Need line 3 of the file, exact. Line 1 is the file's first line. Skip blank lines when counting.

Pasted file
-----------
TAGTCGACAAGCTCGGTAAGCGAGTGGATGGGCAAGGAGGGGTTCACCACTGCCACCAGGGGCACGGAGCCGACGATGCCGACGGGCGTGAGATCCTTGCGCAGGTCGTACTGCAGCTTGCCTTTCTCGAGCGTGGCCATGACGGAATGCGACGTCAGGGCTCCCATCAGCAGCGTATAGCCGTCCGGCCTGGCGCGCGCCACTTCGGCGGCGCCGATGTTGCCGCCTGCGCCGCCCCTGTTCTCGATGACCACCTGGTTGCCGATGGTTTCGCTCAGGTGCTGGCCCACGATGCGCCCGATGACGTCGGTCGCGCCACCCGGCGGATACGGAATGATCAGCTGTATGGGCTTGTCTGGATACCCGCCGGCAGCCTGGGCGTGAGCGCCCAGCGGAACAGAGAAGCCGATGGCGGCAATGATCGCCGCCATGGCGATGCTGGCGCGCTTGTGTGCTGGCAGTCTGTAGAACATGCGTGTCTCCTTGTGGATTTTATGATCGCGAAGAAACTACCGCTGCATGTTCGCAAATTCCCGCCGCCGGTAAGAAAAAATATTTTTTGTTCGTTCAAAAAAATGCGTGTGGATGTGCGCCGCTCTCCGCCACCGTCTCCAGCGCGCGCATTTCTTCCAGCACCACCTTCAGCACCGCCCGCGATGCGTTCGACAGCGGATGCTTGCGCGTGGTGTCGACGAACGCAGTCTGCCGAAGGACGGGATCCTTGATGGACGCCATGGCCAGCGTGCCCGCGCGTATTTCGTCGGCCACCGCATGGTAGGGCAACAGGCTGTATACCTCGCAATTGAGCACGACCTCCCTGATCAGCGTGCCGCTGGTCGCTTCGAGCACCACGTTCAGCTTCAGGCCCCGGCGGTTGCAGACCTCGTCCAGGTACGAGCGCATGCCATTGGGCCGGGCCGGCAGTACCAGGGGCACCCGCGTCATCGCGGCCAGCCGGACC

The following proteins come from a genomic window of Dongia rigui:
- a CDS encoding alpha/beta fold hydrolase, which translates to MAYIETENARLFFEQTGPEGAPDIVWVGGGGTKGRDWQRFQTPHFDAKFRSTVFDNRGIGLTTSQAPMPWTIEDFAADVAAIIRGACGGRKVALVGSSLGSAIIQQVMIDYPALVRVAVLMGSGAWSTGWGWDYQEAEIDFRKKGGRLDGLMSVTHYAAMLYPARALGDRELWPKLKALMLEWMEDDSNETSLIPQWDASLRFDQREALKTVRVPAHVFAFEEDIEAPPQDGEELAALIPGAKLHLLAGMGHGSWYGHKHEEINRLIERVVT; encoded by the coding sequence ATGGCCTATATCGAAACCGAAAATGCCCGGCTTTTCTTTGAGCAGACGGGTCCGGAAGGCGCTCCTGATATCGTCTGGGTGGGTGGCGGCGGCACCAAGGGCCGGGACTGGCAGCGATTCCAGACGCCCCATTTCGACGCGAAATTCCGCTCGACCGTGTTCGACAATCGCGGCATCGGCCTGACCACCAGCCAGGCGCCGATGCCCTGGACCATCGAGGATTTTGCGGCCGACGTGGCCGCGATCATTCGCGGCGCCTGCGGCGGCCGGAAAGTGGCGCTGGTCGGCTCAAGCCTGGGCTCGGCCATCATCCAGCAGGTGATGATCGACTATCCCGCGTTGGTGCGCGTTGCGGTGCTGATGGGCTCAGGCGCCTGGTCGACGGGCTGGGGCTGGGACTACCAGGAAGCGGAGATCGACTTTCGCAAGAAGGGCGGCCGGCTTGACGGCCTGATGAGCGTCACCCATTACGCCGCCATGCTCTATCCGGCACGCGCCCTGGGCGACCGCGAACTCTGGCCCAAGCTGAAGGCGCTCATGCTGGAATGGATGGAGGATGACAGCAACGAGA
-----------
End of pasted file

- a CDS encoding alpha/beta fold hydrolase, which translates to MAYIETENARLFFEQTGPEGAPDIVWVGGGGTKGRDWQRFQTPHFDAKFRSTVFDNRGIGLTTSQAPMPWTIEDFAADVAAIIRGACGGRKVALVGSSLGSAIIQQVMIDYPALVRVAVLMGSGAWSTGWGWDYQEAEIDFRKKGGRLDGLMSVTHYAAMLYPARALGDRELWPKLKALMLEWMEDDSNETSLIPQWDASLRFDQREALKTVRVPAHVFAFEEDIEAPPQDGEELAALIPGAKLHLLAGMGHGSWYGHKHEEINRLIERVVT; encoded by the coding sequence ATGGCCTATATCGAAACCGAAAATGCCCGGCTTTTCTTTGAGCAGACGGGTCCGGAAGGCGCTCCTGATATCGTCTGGGTGGGTGGCGGCGGCACCAAGGGCCGGGACTGGCAGCGATTCCAGACGCCCCATTTCGACGCGAAATTCCGCTCGACCGTGTTCGACAATCGCGGCATCGGCCTGACCACCAGCCAGGCGCCGATGCCCTGGACCATCGAGGATTTTGCGGCCGACGTGGCCGCGATCATTCGCGGCGCCTGCGGCGGCCGGAAAGTGGCGCTGGTCGGCTCAAGCCTGGGCTCGGCCATCATCCAGCAGGTGATGATCGACTATCCCGCGTTGGTGCGCGTTGCGGTGCTGATGGGCTCAGGCGCCTGGTCGACGGGCTGGGGCTGGGACTACCAGGAAGCGGAGATCGACTTTCGCAAGAAGGGCGGCCGGCTTGACGGCCTGATGAGCGTCACCCATTACGCCGCCATGCTCTATCCGGCACGCGCCCTGGGCGACCGCGAACTCTGGCCCAAGCTGAAGGCGCTCATGCTGGAATGGATGGAGGATGACAGCAACGAGA